This week's book giveaway is in the OCAJP 8 forum. We're giving away four copies of OCA Java SE 8 Programmer I Study Guide and have Edward Finegan & Robert Liguori on-line! See this thread for details.
<pre>Author/s : Chris Pine Publisher : The Pragmatic Programmers Category :Other Review by : Jason Menard Rating : 7 horseshoes</pre> As a relative newcomer to Ruby, one of the first things that struck me was the overall simplicity and clarity of the language. I couldn't help thinking that Ruby could serve as an excellent language to teach programming fundamentals. Chris Pine's "Learning to Program" tackles that very task. The latest title in the Pragmatic Programmers Facets of Ruby series, "Learn to Program" arms the reader with the basic skills and concepts required to write their own computer programs using the Ruby language.
The book begins with downloading and installing Ruby and then quickly gets the reader writing their first program - and it's not "Hello World". Pine instructs the reader on the basics covering everything you'd expect: numbers, strings, variables, type conversion, basic IO, methods, flow control, classes, and more. The author does a fine job making the material easy to read and easy to understand through his clear presentation and conversational tone. "Learn to Program" is chock full of simple examples, and this book is very well suited to sitting down with at your keyboard and working your way through each chapter. The chapters are short and can be absorbed quickly without bogging the reader down unnecessarily. Several of the chapters conclude with short programming assignments for the reader to attempt in order to apply the concepts just learned.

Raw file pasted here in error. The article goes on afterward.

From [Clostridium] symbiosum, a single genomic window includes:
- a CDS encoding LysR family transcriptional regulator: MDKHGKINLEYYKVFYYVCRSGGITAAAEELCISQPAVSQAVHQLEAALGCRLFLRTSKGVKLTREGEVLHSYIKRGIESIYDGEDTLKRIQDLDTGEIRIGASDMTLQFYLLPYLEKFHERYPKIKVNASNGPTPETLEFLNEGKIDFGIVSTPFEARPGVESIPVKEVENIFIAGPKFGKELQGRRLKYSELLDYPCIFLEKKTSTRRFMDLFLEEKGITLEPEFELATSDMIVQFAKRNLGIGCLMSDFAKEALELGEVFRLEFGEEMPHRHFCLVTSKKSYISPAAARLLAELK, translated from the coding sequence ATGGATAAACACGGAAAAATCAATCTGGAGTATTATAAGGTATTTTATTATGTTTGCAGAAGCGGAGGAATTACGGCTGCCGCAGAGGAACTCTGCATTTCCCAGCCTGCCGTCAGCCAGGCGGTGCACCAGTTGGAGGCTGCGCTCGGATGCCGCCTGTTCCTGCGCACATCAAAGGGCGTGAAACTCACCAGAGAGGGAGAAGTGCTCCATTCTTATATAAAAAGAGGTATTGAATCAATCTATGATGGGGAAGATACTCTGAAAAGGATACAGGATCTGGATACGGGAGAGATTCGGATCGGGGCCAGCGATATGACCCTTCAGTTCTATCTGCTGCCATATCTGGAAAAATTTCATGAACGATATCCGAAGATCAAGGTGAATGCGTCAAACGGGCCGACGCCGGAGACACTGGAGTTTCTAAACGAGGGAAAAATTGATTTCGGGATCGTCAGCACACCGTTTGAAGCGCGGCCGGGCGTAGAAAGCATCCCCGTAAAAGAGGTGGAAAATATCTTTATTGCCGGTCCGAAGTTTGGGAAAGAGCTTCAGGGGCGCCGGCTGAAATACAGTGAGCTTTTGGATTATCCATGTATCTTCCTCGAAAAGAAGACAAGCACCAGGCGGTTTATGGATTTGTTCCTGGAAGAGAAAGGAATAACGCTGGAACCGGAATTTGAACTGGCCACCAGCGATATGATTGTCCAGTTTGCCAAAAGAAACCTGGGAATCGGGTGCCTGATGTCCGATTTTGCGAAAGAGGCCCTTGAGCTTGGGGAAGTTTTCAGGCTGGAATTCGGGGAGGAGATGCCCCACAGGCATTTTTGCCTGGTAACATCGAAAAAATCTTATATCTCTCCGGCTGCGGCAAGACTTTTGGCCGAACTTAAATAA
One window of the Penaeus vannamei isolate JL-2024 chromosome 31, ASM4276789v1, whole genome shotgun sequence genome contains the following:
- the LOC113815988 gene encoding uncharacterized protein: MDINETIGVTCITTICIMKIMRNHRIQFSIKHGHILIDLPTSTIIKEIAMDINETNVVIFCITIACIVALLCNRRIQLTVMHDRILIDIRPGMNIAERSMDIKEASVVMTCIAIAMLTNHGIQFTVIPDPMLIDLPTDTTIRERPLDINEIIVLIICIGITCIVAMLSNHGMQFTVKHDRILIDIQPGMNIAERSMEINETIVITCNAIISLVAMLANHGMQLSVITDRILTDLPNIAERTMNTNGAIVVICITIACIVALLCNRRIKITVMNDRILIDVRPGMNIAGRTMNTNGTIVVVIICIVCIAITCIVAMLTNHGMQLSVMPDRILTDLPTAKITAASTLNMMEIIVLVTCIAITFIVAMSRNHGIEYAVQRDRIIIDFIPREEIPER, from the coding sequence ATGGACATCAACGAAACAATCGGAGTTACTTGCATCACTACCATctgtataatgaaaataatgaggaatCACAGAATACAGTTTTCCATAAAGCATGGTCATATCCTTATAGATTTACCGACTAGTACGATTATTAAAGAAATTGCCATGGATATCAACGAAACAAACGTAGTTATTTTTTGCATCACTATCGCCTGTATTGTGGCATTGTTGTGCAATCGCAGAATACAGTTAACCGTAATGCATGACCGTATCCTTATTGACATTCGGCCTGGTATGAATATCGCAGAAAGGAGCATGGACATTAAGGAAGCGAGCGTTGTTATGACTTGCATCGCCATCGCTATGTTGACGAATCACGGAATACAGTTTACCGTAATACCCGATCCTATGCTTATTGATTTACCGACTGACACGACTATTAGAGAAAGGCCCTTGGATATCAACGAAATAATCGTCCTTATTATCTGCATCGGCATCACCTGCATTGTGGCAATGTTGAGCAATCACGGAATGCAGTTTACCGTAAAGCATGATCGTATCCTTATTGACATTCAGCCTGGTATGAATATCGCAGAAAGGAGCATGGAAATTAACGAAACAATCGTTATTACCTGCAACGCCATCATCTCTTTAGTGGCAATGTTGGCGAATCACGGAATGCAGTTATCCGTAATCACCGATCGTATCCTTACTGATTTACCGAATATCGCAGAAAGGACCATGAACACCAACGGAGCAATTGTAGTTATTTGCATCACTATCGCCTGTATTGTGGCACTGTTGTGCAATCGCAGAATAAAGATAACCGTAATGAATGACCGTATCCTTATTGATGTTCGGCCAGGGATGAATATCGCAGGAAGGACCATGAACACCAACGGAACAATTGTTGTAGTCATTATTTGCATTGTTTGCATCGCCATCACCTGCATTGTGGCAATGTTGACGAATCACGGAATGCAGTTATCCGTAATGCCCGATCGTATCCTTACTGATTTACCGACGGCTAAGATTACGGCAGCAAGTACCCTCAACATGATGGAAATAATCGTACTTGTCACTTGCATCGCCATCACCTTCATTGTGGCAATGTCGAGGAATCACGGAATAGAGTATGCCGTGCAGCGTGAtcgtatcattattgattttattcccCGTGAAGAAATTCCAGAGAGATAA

"Learn to Program" is written for those who have little to no experience programming. It is a fine introduction for the person who has never written a single line of code. It's no Dummies book though, and a certain degree of comfort and familiarity with computers is a prerequisite for getting the most out of the book. Pine never tells us exactly who his audience is, but it would certainly be suitable for the college student, technically minded adult or gifted high school student.
As much as I like this book, and I do like this book, there are a few things that could serve to complement it. First off, I'm surprised to find that there's no index. It's not a huge book and the chapters are well laid out, but it's hard to imagine the rationale for not including an index. Also, the book could stand to have some more assignments for the reader to try. They are there, but there aren't enough of them in my opinion. It would be nice to see a companion workbook to provide more problems to work through and to provide sample solutions for those problems. While "Learn to Program" doesn't read like a textbook, add the workbook and some lesson plans and I suspect you'd have the basis for a nice course in introductory programming.
While I suspect an argument could be made as to whether or not every vital Ruby feature was covered. I would conclude that every feature required to get the beginner writing code was presented. It's important when evaluating this book to keep in mind that its purpose is to teach programming and not to teach the reader how to become a master with the Ruby language. "Learn to Program" is a fine introduction to programming and demonstrates that Ruby is well suited for this task.